• USD/CAD is flat at 1.2450 as US and Canadian jobs report fail to trigger lasting volatility. 
  • The pair will remain focused on oil price movements next week with a bare Canadian economic calendar. 

The Canadian dollar has broadly failed to benefit from the release of a strong Canadian labour market report on Friday, much like the US dollar and USD/CAD is sitting in neutral territory on the day around the 1.2450 mark. The pair has been subject to significant chop in recent days, in tandem with the volatile conditions seen in crude oil markets. As things stand, and though crude oil prices are well off weekly lows, WTI is set to end the week down around $2.0 or slightly more than 2.0%.

Bearish impulses from profit-taking, technical selling, big US inventory builds, concerns about demand in China (where a new Covid-19 outbreak is kicking off), and concerns that the US might release oil from its strategic reserve has outweighed the (widely expected) OPEC+ decision not to increase output in December by more than the 400K barrels per day/month rate stipulated in the cartel’s current agreement. Looking ahead, with the Canadian economic calendar bare next week, choppiness in crude oil markets will remain a key driver of the pair.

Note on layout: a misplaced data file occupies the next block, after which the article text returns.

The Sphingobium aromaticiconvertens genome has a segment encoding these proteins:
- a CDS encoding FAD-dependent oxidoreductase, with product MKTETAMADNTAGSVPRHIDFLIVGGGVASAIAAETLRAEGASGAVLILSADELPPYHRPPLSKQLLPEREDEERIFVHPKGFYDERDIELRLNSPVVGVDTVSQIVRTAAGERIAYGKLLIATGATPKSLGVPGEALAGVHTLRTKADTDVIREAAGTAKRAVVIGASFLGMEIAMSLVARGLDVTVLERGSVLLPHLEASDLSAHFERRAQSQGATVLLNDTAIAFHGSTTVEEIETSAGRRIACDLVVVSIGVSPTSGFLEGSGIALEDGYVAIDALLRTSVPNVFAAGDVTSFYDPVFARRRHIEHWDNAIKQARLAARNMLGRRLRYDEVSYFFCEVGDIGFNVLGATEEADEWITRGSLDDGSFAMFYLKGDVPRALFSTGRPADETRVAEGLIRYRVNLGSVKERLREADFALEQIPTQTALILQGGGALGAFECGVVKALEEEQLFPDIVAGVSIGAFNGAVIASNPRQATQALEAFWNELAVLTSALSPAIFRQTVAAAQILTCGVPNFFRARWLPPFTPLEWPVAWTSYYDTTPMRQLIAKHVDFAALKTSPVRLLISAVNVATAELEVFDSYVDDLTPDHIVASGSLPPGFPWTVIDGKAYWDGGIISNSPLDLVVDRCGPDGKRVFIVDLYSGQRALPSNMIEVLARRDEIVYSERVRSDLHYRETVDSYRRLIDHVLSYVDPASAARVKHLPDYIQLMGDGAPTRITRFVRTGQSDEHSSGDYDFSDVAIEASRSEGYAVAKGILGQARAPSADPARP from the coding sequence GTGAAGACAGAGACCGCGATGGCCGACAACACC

Strong Canadian Labour Market

The Canadian labour market is on a tear. The economy added 31.2K jobs in the month of October, and while this was a little below the market consensus forecast for 50K, its was entirely driven by gains in full-time employment. Moreover, the private sector gained 70K jobs, taking its five-month count to 618K. That’s amounts to the fastest pace that the Canadian economy has added private-sector jobs on record if the initial post-lockdown reopening period of 2020 is discounted. Hours worked was also up 1.0% MoM, taking the YoY change in hours worked to 7.3%. The unemployment rate dropped more than expected to 6.7% from 6.9% in September.

The strong jobs report bodes well for the Canadian economy, suggesting a strong start to Q4. National Bank of Canada (a local bank, NOT the central bank) believe “there is room for more labour market build up in the months ahead” and cite indicators of strong demand for labour, including CFIB data which shows as many as 49% of SMEs are reporting a lack of skilled labour as limiting production, while 40% are reporting a lack of unskilled labour, with both of these metrics at their highest since 2009. Friday’s jobs report does not harm the prospect of BoC rate hikes as soon as Q2 2022.

This article was originally published by Fxstreet.com.Read the original article here.

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